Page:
Barbara Spooner is listed as a director of Blue Light Investigations & Consultancy Ltd.
Scott McGready departs the CSCV program. An email was sent to Tom Haye, Ian Davis, Greg Stevenson, Ian Maxted (a copy can be found here). A Slack message (found here) was also posted to the wider CSCV team announcing the reasons for departure which was promptly removed before the wider membership could see it.
As a direct result to Scott McGready's leaving message, Barbara Spooner was forced to introduce herself to the wider CSCV team and try to silence any questions around Scott's departure. A copy of this message (which was also promptly removed) can be found here
Barbara Spooner founds Blue Lights Consultants Ltd. alongside Mark Addis.
Jo Mitchell, a contact of Barbara Spooner, is brought in to work on the business case and funding strategy of the programme moving forward.
Mark Addis, another contact of Barbara Spooner, and co-founder of "Blue Lights Consultants Ltd." is brought in to work on the business case of the CSCV programme.
Under direction of ACC Berry, the new CSCV business case worked on by Barbara Spooner, Jo Mitchell, Mark Addis, and Ian Davis is written in order to seek further funding and justify the programme's existence.
Despite losing their home, ex-CSCV volunteers assisted policing with a time-sensitive enquiry that, by the force's own admission, wouldn't have been solved without the help of the expert ex-volunteers.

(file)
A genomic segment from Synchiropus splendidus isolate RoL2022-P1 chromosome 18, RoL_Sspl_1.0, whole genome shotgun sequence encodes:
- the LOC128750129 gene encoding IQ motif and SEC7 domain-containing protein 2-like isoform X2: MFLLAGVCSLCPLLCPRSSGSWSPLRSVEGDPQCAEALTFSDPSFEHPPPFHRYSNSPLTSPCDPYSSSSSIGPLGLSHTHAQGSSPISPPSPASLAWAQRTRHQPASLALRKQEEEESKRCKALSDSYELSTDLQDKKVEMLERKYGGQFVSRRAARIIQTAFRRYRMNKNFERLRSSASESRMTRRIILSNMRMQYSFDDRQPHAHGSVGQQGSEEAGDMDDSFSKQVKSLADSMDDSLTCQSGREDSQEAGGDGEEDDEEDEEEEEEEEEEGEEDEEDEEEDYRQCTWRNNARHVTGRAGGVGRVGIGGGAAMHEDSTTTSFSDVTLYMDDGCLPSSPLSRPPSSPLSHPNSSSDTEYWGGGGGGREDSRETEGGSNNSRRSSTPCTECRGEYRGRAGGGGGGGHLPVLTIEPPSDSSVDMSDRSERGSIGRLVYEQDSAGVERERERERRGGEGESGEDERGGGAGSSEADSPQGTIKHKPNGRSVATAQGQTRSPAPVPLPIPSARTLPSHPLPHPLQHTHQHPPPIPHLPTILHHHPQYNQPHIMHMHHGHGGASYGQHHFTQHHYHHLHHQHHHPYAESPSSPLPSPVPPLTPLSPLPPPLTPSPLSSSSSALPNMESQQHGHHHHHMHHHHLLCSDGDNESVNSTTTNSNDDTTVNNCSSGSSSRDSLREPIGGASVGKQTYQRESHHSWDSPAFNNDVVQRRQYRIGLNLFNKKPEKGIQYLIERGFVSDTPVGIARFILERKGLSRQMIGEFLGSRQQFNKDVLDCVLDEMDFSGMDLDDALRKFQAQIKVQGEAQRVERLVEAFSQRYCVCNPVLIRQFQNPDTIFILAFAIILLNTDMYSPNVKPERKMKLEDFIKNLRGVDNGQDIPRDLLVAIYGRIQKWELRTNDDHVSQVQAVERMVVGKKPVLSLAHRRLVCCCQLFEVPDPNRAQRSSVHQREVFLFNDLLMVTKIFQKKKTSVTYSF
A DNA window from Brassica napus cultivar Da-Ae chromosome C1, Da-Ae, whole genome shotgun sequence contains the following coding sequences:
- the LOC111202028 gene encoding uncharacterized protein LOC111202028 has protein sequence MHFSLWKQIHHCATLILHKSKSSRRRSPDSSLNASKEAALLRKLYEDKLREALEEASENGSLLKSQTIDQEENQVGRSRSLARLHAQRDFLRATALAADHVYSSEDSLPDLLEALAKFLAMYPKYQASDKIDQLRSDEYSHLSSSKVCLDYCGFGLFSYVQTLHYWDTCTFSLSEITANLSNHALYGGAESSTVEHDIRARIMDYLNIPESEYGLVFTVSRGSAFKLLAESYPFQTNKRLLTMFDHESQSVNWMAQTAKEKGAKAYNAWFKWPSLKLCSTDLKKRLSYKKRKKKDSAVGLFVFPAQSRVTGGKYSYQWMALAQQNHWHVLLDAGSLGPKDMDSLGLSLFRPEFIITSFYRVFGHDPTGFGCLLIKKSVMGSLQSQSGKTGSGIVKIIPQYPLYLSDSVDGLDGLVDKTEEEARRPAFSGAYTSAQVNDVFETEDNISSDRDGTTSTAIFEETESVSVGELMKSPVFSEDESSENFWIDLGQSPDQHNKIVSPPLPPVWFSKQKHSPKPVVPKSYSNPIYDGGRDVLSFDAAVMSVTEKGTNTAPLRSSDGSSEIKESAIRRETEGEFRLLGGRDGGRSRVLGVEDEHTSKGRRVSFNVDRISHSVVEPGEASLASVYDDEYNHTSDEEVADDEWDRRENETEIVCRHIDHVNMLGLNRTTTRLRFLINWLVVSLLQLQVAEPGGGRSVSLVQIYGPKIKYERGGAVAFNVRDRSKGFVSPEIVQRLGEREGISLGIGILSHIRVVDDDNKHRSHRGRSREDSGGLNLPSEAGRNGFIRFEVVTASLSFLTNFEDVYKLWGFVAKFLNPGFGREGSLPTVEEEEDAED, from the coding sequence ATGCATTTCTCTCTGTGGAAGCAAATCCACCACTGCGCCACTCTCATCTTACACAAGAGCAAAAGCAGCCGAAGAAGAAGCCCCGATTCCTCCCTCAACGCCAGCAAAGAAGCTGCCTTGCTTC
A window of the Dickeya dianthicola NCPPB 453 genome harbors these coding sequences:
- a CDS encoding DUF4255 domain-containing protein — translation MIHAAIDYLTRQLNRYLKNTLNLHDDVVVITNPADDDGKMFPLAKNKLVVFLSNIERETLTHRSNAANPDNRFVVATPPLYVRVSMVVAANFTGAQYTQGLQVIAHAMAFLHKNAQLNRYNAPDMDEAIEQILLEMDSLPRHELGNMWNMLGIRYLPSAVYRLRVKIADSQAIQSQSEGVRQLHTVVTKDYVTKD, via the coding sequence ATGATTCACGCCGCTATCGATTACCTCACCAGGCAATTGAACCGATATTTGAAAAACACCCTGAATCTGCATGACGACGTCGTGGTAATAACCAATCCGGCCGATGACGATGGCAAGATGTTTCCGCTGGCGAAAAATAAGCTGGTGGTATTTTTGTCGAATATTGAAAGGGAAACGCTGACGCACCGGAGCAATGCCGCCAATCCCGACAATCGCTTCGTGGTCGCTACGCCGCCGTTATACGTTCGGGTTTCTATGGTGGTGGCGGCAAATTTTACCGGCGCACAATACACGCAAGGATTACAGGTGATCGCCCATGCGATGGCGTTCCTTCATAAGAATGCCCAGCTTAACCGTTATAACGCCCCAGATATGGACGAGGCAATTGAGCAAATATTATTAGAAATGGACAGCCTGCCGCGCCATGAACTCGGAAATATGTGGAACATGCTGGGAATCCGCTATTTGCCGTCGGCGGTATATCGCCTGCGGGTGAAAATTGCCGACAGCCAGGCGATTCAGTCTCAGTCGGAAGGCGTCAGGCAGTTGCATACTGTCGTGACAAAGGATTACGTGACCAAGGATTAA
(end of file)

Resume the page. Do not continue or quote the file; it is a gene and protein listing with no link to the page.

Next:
After successfully solving the challenge coin, members of Team Duckbear take to Slack to query the state of the programme (due to lack of interaction with the programme team to date) and the state of their members' applications.
Questions started being asked in the CSCV Slack workspace about the running of the programme, funding, and updates on current projects. The CSCV programme team started deleting messages which were posted but quickly changed tact and shut down the entire platform instead. This cut off many volunteers from each other with all of their history, work, and projects lost into oblivion.
James Washington, one of the members of Team Duckbear, publishes a scathing blog post about CSCV and the lack of updates. https://directiveoperations.io/2019/09/22/you-cant-keep-us-all-silent-lets-make-this-public/